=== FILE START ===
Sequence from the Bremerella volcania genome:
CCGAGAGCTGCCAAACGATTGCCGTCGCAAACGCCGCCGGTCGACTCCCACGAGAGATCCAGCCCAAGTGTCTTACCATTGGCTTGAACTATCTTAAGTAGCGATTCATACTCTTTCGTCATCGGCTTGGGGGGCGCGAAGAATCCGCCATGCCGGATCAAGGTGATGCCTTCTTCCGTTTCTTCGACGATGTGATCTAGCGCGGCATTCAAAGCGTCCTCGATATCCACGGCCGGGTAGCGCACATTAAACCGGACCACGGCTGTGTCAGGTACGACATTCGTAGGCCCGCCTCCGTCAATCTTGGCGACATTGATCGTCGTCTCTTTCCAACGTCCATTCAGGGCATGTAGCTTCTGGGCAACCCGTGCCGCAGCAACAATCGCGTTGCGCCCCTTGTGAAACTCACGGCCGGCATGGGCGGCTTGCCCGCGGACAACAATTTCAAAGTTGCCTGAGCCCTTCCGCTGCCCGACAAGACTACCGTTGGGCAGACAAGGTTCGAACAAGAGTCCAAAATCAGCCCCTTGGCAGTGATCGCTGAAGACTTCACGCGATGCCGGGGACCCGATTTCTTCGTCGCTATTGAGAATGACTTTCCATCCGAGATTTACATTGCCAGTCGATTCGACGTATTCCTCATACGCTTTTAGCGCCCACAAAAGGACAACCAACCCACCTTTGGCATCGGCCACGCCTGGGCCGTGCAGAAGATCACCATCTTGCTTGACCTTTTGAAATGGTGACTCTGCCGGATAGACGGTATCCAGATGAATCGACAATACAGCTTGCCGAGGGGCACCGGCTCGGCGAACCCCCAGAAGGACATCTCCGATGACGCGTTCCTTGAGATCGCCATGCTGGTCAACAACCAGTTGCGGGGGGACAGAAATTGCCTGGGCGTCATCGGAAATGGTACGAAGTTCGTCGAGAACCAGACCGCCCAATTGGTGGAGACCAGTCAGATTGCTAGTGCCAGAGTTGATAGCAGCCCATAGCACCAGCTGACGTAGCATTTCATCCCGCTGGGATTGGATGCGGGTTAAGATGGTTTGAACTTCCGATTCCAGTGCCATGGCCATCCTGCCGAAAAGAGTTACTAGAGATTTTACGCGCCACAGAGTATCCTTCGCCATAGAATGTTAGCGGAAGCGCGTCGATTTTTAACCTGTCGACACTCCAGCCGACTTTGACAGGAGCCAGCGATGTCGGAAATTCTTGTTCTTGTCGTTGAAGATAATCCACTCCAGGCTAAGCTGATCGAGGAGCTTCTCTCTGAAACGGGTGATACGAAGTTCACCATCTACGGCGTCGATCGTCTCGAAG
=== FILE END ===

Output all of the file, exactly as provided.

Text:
Sequence from the Bremerella volcania genome:
CCGAGAGCTGCCAAACGATTGCCGTCGCAAACGCCGCCGGTCGACTCCCACGAGAGATCCAGCCCAAGTGTCTTACCATTGGCTTGAACTATCTTAAGTAGCGATTCATACTCTTTCGTCATCGGCTTGGGGGGCGCGAAGAATCCGCCATGCCGGATCAAGGTGATGCCTTCTTCCGTTTCTTCGACGATGTGATCTAGCGCGGCATTCAAAGCGTCCTCGATATCCACGGCCGGGTAGCGCACATTAAACCGGACCACGGCTGTGTCAGGTACGACATTCGTAGGCCCGCCTCCGTCAATCTTGGCGACATTGATCGTCGTCTCTTTCCAACGTCCATTCAGGGCATGTAGCTTCTGGGCAACCCGTGCCGCAGCAACAATCGCGTTGCGCCCCTTGTGAAACTCACGGCCGGCATGGGCGGCTTGCCCGCGGACAACAATTTCAAAGTTGCCTGAGCCCTTCCGCTGCCCGACAAGACTACCGTTGGGCAGACAAGGTTCGAACAAGAGTCCAAAATCAGCCCCTTGGCAGTGATCGCTGAAGACTTCACGCGATGCCGGGGACCCGATTTCTTCGTCGCTATTGAGAATGACTTTCCATCCGAGATTTACATTGCCAGTCGATTCGACGTATTCCTCATACGCTTTTAGCGCCCACAAAAGGACAACCAACCCACCTTTGGCATCGGCCACGCCTGGGCCGTGCAGAAGATCACCATCTTGCTTGACCTTTTGAAATGGTGACTCTGCCGGATAGACGGTATCCAGATGAATCGACAATACAGCTTGCCGAGGGGCACCGGCTCGGCGAACCCCCAGAAGGACATCTCCGATGACGCGTTCCTTGAGATCGCCATGCTGGTCAACAACCAGTTGCGGGGGGACAGAAATTGCCTGGGCGTCATCGGAAATGGTACGAAGTTCGTCGAGAACCAGACCGCCCAATTGGTGGAGACCAGTCAGATTGCTAGTGCCAGAGTTGATAGCAGCCCATAGCACCAGCTGACGTAGCATTTCATCCCGCTGGGATTGGATGCGGGTTAAGATGGTTTGAACTTCCGATTCCAGTGCCATGGCCATCCTGCCGAAAAGAGTTACTAGAGATTTTACGCGCCACAGAGTATCCTTCGCCATAGAATGTTAGCGGAAGCGCGTCGATTTTTAACCTGTCGACACTCCAGCCGACTTTGACAGGAGCCAGCGATGTCGGAAATTCTTGTTCTTGTCGTTGAAGATAATCCACTCCAGGCTAAGCTGATCGAGGAGCTTCTCTCTGAAACGGGTGATACGAAGTTCACCATCTACGGCGTCGATCGTCTCGAAG